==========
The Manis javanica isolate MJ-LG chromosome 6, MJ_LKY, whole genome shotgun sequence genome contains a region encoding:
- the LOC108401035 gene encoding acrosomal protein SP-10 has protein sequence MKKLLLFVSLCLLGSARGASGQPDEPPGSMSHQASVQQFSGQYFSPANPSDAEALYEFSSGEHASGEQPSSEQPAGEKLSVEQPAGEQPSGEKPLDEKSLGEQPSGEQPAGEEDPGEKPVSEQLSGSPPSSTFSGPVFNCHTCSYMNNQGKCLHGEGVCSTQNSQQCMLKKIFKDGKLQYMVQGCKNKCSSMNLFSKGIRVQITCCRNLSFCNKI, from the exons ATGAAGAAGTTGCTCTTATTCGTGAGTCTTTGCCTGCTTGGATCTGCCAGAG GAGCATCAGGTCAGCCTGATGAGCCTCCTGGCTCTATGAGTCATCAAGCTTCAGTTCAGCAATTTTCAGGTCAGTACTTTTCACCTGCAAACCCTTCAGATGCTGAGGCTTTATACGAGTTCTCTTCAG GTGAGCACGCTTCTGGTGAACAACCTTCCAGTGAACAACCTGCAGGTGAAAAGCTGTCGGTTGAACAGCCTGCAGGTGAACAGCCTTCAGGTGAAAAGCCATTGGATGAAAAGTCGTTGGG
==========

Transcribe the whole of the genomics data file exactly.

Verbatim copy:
The Manis javanica isolate MJ-LG chromosome 6, MJ_LKY, whole genome shotgun sequence genome contains a region encoding:
- the LOC108401035 gene encoding acrosomal protein SP-10 has protein sequence MKKLLLFVSLCLLGSARGASGQPDEPPGSMSHQASVQQFSGQYFSPANPSDAEALYEFSSGEHASGEQPSSEQPAGEKLSVEQPAGEQPSGEKPLDEKSLGEQPSGEQPAGEEDPGEKPVSEQLSGSPPSSTFSGPVFNCHTCSYMNNQGKCLHGEGVCSTQNSQQCMLKKIFKDGKLQYMVQGCKNKCSSMNLFSKGIRVQITCCRNLSFCNKI, from the exons ATGAAGAAGTTGCTCTTATTCGTGAGTCTTTGCCTGCTTGGATCTGCCAGAG GAGCATCAGGTCAGCCTGATGAGCCTCCTGGCTCTATGAGTCATCAAGCTTCAGTTCAGCAATTTTCAGGTCAGTACTTTTCACCTGCAAACCCTTCAGATGCTGAGGCTTTATACGAGTTCTCTTCAG GTGAGCACGCTTCTGGTGAACAACCTTCCAGTGAACAACCTGCAGGTGAAAAGCTGTCGGTTGAACAGCCTGCAGGTGAACAGCCTTCAGGTGAAAAGCCATTGGATGAAAAGTCGTTGGG